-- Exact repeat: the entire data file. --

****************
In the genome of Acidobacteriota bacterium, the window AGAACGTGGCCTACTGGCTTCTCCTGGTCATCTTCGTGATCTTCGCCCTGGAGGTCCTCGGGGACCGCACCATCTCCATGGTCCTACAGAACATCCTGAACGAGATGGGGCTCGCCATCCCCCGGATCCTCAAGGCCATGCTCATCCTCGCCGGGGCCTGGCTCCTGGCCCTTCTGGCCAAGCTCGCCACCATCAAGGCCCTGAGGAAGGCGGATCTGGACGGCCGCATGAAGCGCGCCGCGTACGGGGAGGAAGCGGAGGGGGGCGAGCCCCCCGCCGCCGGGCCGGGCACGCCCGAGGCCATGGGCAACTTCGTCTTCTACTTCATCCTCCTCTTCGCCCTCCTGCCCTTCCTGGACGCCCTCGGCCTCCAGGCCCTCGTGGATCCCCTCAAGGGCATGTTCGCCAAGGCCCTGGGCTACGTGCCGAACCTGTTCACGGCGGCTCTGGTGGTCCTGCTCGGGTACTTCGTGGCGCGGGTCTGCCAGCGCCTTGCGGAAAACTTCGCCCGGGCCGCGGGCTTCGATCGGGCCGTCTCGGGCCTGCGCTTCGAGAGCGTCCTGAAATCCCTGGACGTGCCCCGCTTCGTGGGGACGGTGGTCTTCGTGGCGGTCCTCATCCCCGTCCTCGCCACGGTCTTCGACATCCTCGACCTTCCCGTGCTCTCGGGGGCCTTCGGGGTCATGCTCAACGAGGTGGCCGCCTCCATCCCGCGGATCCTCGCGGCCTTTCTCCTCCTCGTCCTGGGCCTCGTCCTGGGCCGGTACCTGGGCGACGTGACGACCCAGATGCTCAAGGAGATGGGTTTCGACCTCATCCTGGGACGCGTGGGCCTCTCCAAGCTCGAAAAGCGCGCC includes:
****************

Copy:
In the genome of Acidobacteriota bacterium, the window AGAACGTGGCCTACTGGCTTCTCCTGGTCATCTTCGTGATCTTCGCCCTGGAGGTCCTCGGGGACCGCACCATCTCCATGGTCCTACAGAACATCCTGAACGAGATGGGGCTCGCCATCCCCCGGATCCTCAAGGCCATGCTCATCCTCGCCGGGGCCTGGCTCCTGGCCCTTCTGGCCAAGCTCGCCACCATCAAGGCCCTGAGGAAGGCGGATCTGGACGGCCGCATGAAGCGCGCCGCGTACGGGGAGGAAGCGGAGGGGGGCGAGCCCCCCGCCGCCGGGCCGGGCACGCCCGAGGCCATGGGCAACTTCGTCTTCTACTTCATCCTCCTCTTCGCCCTCCTGCCCTTCCTGGACGCCCTCGGCCTCCAGGCCCTCGTGGATCCCCTCAAGGGCATGTTCGCCAAGGCCCTGGGCTACGTGCCGAACCTGTTCACGGCGGCTCTGGTGGTCCTGCTCGGGTACTTCGTGGCGCGGGTCTGCCAGCGCCTTGCGGAAAACTTCGCCCGGGCCGCGGGCTTCGATCGGGCCGTCTCGGGCCTGCGCTTCGAGAGCGTCCTGAAATCCCTGGACGTGCCCCGCTTCGTGGGGACGGTGGTCTTCGTGGCGGTCCTCATCCCCGTCCTCGCCACGGTCTTCGACATCCTCGACCTTCCCGTGCTCTCGGGGGCCTTCGGGGTCATGCTCAACGAGGTGGCCGCCTCCATCCCGCGGATCCTCGCGGCCTTTCTCCTCCTCGTCCTGGGCCTCGTCCTGGGCCGGTACCTGGGCGACGTGACGACCCAGATGCTCAAGGAGATGGGTTTCGACCTCATCCTGGGACGCGTGGGCCTCTCCAAGCTCGAAAAGCGCGCC includes: